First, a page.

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River Networks as Ecological Corridors
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Book description

River networks are critically important ecosystems. This interdisciplinary book provides an integrated ecohydrological framework blending laboratory, field, and theoretical evidence that changes our understanding of river networks as ecological corridors. It describes how the physical structure of the river environment impacts biodiversity, species invasions, population dynamics, and the spread of waterborne disease. State-of-the-art research on the ecological roles of the structure of river networks is summarized, including important studies on the spread and control of waterborne diseases, biodiversity loss due to water resource management, and invasions by non-native species. Practical implications of this research are illustrated with numerous examples throughout. This is an invaluable go-to reference for graduate students and researchers interested in river ecology and hydrology, and the links between the two. Describing new related research on spatially-explicit modeling of the spread of waterborne disease, this book will also be of great interest to epidemiologists and public health managers.


‘A banquet of theoretical rigor, disciplinary integration, and insightful applications. Starting from a clear demonstration of the link between biodiversity patterns and processes to the physical template of our planet, and specifically river networks, the authors unleash a tour de force ranging from neutral theory to the spread of humans and pandemics to species invasions and biodiversity loss. Remarkable!’

Pablo Marquet - Pontifical Catholic University of Chile

‘This book is a brilliant marriage of theoretical and empirical exposition, and the most comprehensive integration available of the ecology and geomorphology of fluvial systems. The volume builds original exploration of some of the most fundamental issues in ecological theory upon an authoritative presentation of the mathematical foundations. The authors are unmatched in their expertise and scholarship in the subject, and the current volume is a magnificent capstone to their remarkable individual and collaborative contributions.’

Simon A. Levin - Department of Ecology and Evolutionary Biology, Princeton University

‘This monumental book is a wonderful corridor to ‘run’ through one of the most fascinating frontiers of research, the one linking water, landscapes, ecosystems, and societies. These important topics, here analyzed with the elegant tools of dynamical systems and statistical physics and with attention to field and laboratory observations, will inspire a new generation of environmental scientists.’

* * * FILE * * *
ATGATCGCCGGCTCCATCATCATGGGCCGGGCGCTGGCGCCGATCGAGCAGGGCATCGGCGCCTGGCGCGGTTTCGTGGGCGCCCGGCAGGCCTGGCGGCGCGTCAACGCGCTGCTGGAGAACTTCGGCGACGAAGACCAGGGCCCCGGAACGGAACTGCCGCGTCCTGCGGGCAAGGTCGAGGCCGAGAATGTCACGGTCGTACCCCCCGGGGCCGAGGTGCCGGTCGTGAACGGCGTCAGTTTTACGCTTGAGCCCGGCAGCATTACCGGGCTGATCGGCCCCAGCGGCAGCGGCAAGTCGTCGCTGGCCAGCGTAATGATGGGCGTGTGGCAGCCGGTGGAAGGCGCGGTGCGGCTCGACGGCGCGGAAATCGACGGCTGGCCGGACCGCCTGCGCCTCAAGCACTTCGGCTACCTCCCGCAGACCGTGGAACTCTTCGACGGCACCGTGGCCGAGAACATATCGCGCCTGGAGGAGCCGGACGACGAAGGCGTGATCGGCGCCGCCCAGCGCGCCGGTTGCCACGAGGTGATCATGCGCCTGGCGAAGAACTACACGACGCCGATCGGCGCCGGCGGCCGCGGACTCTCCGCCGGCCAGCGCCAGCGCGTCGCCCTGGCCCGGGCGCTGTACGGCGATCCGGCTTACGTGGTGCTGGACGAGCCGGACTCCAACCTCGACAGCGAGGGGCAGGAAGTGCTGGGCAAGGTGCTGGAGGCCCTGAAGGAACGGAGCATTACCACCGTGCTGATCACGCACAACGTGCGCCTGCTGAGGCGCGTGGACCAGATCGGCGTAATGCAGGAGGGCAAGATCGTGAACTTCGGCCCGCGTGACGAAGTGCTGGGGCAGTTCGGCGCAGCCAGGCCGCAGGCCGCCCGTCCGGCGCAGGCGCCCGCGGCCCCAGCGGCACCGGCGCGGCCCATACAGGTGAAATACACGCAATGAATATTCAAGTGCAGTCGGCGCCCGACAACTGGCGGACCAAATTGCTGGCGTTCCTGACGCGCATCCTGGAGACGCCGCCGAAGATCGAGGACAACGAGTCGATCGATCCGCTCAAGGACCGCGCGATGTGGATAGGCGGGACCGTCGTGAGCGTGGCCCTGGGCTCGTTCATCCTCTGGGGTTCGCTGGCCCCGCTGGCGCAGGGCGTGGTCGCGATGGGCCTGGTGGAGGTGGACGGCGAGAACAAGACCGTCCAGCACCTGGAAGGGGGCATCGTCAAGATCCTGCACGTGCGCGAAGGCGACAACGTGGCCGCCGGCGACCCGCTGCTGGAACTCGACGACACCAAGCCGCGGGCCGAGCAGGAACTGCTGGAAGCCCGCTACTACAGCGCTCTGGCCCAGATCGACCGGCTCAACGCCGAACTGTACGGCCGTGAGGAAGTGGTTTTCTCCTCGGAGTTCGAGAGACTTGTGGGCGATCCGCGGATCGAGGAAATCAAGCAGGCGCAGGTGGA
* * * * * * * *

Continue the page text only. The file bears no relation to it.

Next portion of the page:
Amilcare Porporato - Department of Civil and Environmental Engineering, Princeton University

‘This novel approach takes ecohydrology into new territory. With a rich mixture of theory and practical science from both the field and the laboratory, the authors demonstrate how hydrological connectivity in the fluvial network provides the basis for an understanding of biodiversity, migration and the spread of disease in river systems. Spanning the widest range from the molecular via ecosystems to the world’s largest river basins, the authors have assembled a broad research field into a single book that will excite and challenge students and researchers for a generation to come.’

Tim Burt - Durham University

‘This is the most insightful and powerful analysis of how river networks shape the complex ecological function of riparian corridors through controls on species dispersal, biological invasions, biodiversity patterns, and waterborne disease epidemics. A truly exceptional, comprehensive, and transformative account of theories, experiments, and applications with a wealth of new ideas. This is certain to become the most authoritative, inspiring, and illuminating book of reference in riparian ecohydrology!’

Paolo D’Odorico - University of California, Berkeley

‘… [an] innovative work … an in-depth look at the importance of riverine networks as corridors for the movement of various ecological conditions and populations.’

K. R. Thompson Source: Choice

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